Researchers from the Universities of Pennsylvania and Southern California recently conducted a longitudinal study on adolescent nicotine and cannabis use. Teens who vape or smoke hookah are up to four times more likely to use cannabis later, the study found. Results were published in the journal, Pediatrics.
In fall of 2013, over 2,600 Los Angeles high school freshmen responded to pen-and-paper, online, and telephone surveys. The surveys asked students whether they used nicotine (except smokeless tobacco or cigars) or cannabis products, either within the last 30 days or ever. Two years later, in 2015, students responded to a follow-up survey that asked if they had ever smoked, vaped, or eaten cannabis products.
Students who vaped as freshmen were three times more likely to have used cannabis products by their junior year, results showed. Freshmen who used hookah were four times more likely to have used cannabis as juniors than freshmen who hadn’t.
Despite the decline in cigarette smoking among the youth, “we’ve seen an increase in use of these other tobacco products,” lead author Janet Audrain-McGovern told CNN. Audrain-McGovern also notes the “lessening of the restrictions of marijuana use” across the US as pertinent to their findings.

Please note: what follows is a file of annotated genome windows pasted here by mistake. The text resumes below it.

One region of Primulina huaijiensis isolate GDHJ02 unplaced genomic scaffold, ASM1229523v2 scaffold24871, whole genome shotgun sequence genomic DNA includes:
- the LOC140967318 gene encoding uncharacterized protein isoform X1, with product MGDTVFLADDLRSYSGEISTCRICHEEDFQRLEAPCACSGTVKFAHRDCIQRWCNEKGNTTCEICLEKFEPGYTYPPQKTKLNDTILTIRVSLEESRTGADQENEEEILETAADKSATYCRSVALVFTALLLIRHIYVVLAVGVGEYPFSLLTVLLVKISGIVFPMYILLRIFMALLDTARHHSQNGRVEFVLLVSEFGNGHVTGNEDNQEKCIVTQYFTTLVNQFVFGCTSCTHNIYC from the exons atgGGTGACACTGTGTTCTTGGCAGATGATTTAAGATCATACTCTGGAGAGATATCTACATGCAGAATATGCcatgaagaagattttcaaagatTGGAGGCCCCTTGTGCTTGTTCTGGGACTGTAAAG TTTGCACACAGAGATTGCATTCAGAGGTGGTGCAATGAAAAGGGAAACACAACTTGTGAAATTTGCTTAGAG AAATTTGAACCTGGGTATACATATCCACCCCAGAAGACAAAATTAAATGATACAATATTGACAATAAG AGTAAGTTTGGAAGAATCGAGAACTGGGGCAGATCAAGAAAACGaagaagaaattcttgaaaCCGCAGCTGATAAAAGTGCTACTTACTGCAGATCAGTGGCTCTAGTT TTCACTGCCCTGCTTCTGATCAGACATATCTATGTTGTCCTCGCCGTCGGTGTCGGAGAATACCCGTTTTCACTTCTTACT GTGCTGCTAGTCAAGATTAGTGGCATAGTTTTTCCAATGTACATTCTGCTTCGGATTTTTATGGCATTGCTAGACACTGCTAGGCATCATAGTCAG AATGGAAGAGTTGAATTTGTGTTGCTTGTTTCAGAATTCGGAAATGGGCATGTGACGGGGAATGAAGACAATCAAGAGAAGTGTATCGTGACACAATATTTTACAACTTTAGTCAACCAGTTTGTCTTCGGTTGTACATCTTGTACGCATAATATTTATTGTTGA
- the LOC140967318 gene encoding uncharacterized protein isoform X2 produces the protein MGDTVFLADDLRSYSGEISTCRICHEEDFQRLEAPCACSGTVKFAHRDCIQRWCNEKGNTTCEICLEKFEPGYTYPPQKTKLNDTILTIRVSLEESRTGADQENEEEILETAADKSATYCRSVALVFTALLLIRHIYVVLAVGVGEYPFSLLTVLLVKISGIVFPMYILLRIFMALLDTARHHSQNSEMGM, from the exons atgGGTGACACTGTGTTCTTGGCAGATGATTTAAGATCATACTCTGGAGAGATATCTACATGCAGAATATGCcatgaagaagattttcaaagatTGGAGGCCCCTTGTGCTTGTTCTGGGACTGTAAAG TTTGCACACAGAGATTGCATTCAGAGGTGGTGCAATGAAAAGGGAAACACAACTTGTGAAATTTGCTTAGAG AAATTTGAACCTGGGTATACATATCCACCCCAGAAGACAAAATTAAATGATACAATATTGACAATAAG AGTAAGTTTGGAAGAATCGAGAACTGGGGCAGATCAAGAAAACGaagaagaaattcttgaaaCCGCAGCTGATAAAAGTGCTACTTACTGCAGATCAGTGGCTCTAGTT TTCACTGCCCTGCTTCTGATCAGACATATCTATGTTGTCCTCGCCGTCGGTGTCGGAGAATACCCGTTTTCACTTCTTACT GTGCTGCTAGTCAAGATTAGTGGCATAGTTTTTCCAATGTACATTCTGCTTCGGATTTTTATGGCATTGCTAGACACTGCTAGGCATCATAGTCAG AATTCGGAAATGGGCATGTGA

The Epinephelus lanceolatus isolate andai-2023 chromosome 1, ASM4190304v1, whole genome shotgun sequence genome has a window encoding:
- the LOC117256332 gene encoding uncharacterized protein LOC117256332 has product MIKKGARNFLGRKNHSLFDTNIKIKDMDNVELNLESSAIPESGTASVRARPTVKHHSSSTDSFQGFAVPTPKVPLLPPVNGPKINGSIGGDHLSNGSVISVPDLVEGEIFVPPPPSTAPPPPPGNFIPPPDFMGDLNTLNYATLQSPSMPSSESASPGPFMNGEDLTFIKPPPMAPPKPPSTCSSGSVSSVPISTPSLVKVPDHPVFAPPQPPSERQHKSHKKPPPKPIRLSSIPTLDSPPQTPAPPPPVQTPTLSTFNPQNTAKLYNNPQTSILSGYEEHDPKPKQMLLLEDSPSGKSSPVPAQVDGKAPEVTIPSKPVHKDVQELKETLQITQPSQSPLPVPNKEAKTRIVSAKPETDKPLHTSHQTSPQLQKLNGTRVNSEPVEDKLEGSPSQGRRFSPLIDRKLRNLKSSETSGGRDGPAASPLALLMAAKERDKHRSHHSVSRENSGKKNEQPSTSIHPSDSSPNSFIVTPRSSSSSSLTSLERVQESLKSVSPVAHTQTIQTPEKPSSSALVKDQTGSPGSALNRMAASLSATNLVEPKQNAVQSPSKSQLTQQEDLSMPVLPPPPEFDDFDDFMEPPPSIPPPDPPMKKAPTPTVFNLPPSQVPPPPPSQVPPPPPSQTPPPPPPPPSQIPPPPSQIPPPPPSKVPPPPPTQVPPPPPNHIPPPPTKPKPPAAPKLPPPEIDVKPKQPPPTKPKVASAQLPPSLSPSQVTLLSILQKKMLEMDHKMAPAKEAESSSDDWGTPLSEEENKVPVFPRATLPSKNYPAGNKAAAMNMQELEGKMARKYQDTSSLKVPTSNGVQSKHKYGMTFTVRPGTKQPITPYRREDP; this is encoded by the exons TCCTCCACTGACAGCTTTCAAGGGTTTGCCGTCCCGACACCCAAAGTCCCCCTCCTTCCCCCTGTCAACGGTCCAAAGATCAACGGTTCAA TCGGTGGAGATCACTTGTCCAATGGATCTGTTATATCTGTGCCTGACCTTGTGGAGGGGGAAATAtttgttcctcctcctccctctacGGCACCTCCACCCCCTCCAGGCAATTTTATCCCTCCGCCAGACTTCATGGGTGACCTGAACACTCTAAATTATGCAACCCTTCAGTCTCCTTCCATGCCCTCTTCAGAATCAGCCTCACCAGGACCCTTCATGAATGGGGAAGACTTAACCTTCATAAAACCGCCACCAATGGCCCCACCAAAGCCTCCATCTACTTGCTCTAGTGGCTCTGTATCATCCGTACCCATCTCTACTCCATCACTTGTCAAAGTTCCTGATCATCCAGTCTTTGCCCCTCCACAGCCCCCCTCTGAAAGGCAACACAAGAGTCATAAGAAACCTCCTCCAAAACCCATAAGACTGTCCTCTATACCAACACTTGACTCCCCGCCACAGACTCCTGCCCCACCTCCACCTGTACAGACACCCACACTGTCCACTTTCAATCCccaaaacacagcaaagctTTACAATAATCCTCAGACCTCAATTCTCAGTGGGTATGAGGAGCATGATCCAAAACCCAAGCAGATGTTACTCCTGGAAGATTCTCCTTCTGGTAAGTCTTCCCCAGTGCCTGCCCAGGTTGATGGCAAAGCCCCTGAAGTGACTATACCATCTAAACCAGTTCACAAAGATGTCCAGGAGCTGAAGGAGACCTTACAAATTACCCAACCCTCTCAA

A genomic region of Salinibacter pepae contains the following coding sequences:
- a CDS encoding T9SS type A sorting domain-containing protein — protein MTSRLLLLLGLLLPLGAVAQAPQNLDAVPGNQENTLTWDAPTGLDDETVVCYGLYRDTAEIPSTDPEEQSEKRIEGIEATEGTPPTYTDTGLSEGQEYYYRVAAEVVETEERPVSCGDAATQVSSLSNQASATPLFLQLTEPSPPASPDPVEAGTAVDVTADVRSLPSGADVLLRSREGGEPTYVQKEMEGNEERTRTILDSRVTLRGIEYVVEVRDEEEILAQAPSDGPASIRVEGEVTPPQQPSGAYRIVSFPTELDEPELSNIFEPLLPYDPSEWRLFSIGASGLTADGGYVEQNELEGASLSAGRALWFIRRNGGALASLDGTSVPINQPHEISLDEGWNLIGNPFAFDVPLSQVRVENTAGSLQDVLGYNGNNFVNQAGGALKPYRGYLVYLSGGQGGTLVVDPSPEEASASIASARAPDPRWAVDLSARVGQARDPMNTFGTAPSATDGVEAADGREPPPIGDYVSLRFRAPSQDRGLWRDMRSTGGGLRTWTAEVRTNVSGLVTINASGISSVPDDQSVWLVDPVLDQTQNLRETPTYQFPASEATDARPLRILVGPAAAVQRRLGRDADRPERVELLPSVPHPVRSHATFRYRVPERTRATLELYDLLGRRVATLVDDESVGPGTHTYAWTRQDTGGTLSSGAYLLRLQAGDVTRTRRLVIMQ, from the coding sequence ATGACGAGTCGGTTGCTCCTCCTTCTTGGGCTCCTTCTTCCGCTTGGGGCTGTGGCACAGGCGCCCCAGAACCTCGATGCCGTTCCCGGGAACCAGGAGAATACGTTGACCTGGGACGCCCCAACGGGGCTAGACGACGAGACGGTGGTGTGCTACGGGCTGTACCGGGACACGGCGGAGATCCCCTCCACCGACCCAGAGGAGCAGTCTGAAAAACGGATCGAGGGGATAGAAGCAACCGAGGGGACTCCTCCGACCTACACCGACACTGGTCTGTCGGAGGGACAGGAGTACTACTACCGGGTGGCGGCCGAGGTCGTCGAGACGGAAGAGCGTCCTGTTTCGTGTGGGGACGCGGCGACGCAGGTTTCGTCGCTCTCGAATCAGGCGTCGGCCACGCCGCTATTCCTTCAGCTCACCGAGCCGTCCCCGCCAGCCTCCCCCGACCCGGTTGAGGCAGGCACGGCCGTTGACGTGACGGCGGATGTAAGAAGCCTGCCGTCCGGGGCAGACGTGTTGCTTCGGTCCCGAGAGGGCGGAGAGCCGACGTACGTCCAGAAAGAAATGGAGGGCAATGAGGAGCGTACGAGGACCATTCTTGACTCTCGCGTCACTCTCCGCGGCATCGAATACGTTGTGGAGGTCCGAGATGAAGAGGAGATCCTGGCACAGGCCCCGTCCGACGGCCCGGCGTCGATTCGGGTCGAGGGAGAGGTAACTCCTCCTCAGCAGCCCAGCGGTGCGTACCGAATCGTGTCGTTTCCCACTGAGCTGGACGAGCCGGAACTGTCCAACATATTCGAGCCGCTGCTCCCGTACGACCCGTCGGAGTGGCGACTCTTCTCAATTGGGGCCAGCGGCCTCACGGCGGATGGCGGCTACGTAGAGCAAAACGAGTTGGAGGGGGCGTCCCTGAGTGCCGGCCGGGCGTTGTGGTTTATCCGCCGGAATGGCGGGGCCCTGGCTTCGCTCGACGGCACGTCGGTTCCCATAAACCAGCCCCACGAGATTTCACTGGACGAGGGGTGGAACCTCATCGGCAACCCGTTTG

Researchers controlled for variables like depression and family history of tobacco and cannabis use in their study. The authors, instead, concentrated on sociopolitical and advertising efforts that impact adolescent decision-making. Audrain-McGovern, et al write the “youth are attracted by the novelty of e-cigarettes and a wide variety of flavors specifically designed to appeal to the youth market. If youth e-cigarette use follows the same pattern as cigarette smoking, widespread use could expose youth to social environments that encourage substance use, thereby accelerating youths’ transitions to the use of other substances with more adverse health effects.”
Eleven percent of high school students vape, according to the study, which is greater than the percentage of students who smoke combustible cigarettes. Dr. Ana Navas-Acien, professor of environmental health sciences at Columbia University, tells CNN, however, “that doesn’t mean necessarily that the association is causal. I think we need to be very careful with interpreting these relationships.”
“Our study revealed that e-cigarette use was associated with an increased risk of subsequent marijuana use among youth, with a stronger temporal association among younger adolescents,” the study reads. However, the authors also acknowledge that “future studies are needed to investigate the underlying mechanism of substance transition and evaluate long-term impacts of e-cigarette use.”